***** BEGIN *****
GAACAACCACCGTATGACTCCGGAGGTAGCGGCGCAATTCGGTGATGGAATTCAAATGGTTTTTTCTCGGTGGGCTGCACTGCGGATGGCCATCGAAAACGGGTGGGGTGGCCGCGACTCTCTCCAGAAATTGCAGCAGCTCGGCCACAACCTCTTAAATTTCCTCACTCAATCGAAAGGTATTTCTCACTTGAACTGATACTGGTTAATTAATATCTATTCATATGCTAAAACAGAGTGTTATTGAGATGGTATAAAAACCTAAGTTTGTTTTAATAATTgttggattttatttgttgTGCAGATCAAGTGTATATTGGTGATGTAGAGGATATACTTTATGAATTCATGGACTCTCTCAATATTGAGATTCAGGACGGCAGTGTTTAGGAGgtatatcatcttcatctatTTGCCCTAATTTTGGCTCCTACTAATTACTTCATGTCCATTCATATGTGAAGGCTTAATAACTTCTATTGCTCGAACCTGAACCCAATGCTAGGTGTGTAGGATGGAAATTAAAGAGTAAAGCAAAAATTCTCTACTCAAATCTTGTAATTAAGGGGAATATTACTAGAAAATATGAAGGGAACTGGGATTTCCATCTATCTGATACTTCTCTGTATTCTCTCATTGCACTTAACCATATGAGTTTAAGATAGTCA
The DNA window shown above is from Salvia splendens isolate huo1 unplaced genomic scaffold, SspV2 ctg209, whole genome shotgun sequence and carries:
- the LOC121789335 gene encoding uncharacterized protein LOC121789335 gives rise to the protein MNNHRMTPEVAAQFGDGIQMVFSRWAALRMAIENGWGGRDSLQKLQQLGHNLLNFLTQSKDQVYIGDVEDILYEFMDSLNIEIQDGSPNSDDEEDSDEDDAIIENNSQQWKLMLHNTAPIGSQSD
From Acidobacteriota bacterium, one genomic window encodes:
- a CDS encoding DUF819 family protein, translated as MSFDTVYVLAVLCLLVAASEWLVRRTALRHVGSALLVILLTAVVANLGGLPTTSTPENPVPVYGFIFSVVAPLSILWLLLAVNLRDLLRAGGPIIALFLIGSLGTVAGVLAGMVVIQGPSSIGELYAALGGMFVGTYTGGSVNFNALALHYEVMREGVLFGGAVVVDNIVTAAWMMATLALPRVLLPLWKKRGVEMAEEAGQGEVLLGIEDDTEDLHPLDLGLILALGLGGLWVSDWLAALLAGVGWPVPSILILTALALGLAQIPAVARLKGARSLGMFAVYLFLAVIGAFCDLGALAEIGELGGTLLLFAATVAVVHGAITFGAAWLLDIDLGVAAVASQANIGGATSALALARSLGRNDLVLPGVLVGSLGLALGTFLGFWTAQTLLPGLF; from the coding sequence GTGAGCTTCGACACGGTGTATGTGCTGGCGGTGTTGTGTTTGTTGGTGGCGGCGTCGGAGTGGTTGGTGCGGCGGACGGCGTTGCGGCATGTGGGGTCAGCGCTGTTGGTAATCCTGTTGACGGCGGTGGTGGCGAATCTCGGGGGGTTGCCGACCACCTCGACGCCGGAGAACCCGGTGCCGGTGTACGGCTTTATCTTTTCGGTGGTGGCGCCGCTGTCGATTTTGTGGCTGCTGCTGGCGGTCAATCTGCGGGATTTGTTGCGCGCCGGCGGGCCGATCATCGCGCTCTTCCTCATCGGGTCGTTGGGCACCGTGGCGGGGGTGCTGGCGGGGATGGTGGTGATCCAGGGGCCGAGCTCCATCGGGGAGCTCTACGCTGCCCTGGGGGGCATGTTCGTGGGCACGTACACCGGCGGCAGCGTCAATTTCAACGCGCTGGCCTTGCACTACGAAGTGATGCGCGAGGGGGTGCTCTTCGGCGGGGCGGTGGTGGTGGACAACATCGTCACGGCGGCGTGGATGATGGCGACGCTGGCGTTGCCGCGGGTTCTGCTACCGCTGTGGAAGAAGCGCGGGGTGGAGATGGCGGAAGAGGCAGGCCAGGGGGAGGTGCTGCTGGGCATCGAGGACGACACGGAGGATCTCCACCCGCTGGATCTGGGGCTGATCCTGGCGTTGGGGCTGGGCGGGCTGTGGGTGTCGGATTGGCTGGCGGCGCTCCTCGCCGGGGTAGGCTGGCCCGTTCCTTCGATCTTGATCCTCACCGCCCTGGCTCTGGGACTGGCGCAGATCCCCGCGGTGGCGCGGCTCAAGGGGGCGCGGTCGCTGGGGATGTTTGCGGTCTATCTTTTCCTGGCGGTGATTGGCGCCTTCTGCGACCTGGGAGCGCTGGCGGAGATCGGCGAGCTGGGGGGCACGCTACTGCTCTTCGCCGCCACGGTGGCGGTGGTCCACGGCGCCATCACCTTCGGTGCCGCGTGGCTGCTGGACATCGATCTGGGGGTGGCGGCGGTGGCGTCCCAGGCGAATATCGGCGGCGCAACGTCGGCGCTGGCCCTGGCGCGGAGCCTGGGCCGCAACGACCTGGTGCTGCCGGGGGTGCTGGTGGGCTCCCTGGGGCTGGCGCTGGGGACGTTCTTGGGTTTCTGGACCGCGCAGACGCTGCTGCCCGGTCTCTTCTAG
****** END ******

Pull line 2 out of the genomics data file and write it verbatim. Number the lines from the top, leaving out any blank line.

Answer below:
The DNA window shown above is from Salvia splendens isolate huo1 unplaced genomic scaffold, SspV2 ctg209, whole genome shotgun sequence and carries: